There are trends in business that seem like they are dreamed up by coaches selling services. The difficulty today is in identifying which ones are necessary to your business and which ones you can sit on the sidelines watching for a while. Some will turn out to be fads, and you needn’t bother. Others will become important parts of doing business.Social media, for instance, is a trend. It’s critical to helping people get to know, like, and trust your business. But what about emotional intelligence? That idea is being bandied around publications like the Harvard Business Review and Entrepreneur like it’s a fast train to billionairehood.
But is it something you need and should you be incorporating it into your personal branding and business strategy?

What is Emotional Intelligence?
The difficult part of emotional intelligence is its nebulous definition. It’s not like traditional IQ, which is measurable (albeit with some questioning) and changes very little throughout life. Unlike IQ, emotional intelligence, or EQ, can be learned and mastered.
Emotional intelligence is divided into two primary competencies and four core skills. These include:
Social awareness
Relationship management
Self-awareness is the ability to perceive and understand your own emotions; staying aware of them as they happen.
Self-management takes self-awareness a step further in being able to address those emotions and redirect your actions. Recognizing that an emotional response to team failure isn’t good for a struggling team, and opting for coaching versus a lecture, is an example of self-management.
Social awareness, sometimes referred to as “being good with people,” indicates your ability to pick up on and understand the emotions of people around you.
Relationship management uses your social awareness to manage others’ emotions and manage interactions successfully. This is not about manipulation. Just as people have different styles of learning, a successful manager can adopt an approach that is befitting of the employees’ emotions. This does not mean coming at them with the same level of emotion they exhibit, but rather, a complementary one.  
I’m Successful without EQ. Why Do I Need It?
Ever hire someone you thought would be a great fit only to realize they were a terrible hire? Ever felt misunderstood in a professional relationship?
If you answered “no” to both questions, perhaps you have a naturally high EQ and your understanding of yourself and others is extremely well developed. However, if you answered “yes” to either of these questions, these skills may be something you need to work on.
While many are talking about how people are becoming less interactive, businesses are becoming more personal. They’re sharing more on social media and becoming true resources for their audiences. Sharing on social media has become much more complex than simply posting an article here or there. You’re called on to connect with people if you want to be successful at social for business. This connecting can be complicated if you have a low EQ. For instance, if something tragic happens in the world and you’re posting all morning about the terrific sales at your business, your all business and no empathy approach could turn into a major public relations problem for your business.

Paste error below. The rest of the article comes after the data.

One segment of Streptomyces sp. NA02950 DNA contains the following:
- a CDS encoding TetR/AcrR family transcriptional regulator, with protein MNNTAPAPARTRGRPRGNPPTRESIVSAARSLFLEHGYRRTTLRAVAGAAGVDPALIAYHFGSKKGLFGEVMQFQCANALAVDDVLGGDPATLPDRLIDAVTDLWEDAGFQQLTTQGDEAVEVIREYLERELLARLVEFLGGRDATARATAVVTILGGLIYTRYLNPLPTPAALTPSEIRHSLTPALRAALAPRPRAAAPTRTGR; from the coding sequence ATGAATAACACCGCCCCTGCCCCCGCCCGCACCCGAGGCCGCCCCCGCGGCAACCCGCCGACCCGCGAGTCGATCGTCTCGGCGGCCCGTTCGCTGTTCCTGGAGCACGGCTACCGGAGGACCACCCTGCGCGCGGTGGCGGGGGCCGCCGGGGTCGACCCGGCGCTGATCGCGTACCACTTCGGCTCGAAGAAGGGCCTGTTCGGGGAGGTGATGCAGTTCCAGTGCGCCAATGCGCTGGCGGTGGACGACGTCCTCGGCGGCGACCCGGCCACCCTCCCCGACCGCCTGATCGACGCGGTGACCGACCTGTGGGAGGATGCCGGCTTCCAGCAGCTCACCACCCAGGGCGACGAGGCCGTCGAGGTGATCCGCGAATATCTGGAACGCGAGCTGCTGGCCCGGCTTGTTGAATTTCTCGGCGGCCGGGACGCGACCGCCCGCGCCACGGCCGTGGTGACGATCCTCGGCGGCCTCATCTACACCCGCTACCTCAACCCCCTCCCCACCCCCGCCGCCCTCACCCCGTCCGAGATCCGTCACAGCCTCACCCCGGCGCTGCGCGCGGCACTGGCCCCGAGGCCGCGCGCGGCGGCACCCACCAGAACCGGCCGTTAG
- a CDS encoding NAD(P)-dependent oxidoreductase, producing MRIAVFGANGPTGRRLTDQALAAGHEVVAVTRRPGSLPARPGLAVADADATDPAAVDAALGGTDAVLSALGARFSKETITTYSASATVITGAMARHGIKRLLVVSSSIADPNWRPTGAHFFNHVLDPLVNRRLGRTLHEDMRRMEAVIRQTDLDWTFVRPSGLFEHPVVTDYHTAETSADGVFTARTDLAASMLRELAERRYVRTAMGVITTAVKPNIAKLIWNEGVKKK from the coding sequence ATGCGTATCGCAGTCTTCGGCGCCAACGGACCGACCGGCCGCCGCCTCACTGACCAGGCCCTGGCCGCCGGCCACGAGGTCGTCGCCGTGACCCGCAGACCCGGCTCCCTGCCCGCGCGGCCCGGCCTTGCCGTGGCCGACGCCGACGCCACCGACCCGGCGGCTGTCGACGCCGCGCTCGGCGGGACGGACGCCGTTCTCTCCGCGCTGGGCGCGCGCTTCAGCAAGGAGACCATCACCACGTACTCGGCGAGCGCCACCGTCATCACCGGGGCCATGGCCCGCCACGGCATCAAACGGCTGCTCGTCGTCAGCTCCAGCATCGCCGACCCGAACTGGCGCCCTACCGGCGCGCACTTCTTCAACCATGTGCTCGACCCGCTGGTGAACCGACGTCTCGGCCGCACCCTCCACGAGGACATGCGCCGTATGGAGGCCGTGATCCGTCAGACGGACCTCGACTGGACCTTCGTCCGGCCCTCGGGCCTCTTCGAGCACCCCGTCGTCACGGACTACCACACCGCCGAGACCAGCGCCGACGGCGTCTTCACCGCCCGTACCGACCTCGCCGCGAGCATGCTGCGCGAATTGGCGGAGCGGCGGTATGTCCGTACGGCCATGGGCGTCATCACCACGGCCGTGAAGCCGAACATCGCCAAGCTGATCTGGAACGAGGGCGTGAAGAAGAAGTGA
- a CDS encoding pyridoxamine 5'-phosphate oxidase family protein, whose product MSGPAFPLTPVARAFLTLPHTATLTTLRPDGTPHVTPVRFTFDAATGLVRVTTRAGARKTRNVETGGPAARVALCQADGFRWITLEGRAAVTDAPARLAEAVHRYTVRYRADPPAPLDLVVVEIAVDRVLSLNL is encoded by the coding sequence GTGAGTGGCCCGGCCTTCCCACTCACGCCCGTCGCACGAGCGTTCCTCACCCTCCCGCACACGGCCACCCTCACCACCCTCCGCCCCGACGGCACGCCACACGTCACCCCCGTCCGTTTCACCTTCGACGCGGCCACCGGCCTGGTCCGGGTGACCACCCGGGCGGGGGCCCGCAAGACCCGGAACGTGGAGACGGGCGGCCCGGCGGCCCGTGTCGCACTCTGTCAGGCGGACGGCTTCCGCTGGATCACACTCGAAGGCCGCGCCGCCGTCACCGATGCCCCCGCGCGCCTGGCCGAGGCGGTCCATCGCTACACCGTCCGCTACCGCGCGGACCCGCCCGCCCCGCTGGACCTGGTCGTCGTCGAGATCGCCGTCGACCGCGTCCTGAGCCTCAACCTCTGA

EQ and Employees
EQ touches on more than just your social media posts. It helps you lead and manage employees better. Happy employees make for delighted customers. If your employees are miserable, it is impossible for them to provide excellent customer service in the same way that a drowning man would never worry about his swimming stroke.
A high EQ will help you build trust among your customers, employees, and colleagues.
How Do You Increase Emotional Intelligence?
Essentially emotional intelligence is the (practiced) balancing between the rational and emotional sides of your brain. This involves training your “natural” responses into something much more effective in leading people and managing yourself. Here are six ways you can begin increasing your EQ.
A Final Word About Emotional Intelligence
As long as customers are looking to know, like, and trust the people they do business with, business leaders with high emotional intelligence will be in demand. Emotional intelligence isn’t new and it’s not some politically correct mumbo-jumbo aimed at getting people to attend more seminars. It’s something we’ve referred to before under different terms and phrases like calling someone “a people person.” Today, we’re just starting to understand that you no longer have to worry about a label. You can begin becoming more adept at becoming a “people person” for greater success in your business.
Christina R. Green teaches small businesses, chambers and associations how to connect through content. Her articles have appeared in the Midwest Society of Association Executives’ Magazine, NTEN.org, AssociationTech, and Socialfish. She is a regular blogger at Frankjkenny.com and the Event Manager Blog.
She’s a bookish writer on a quest to bring great storytelling to organizations everywhere.


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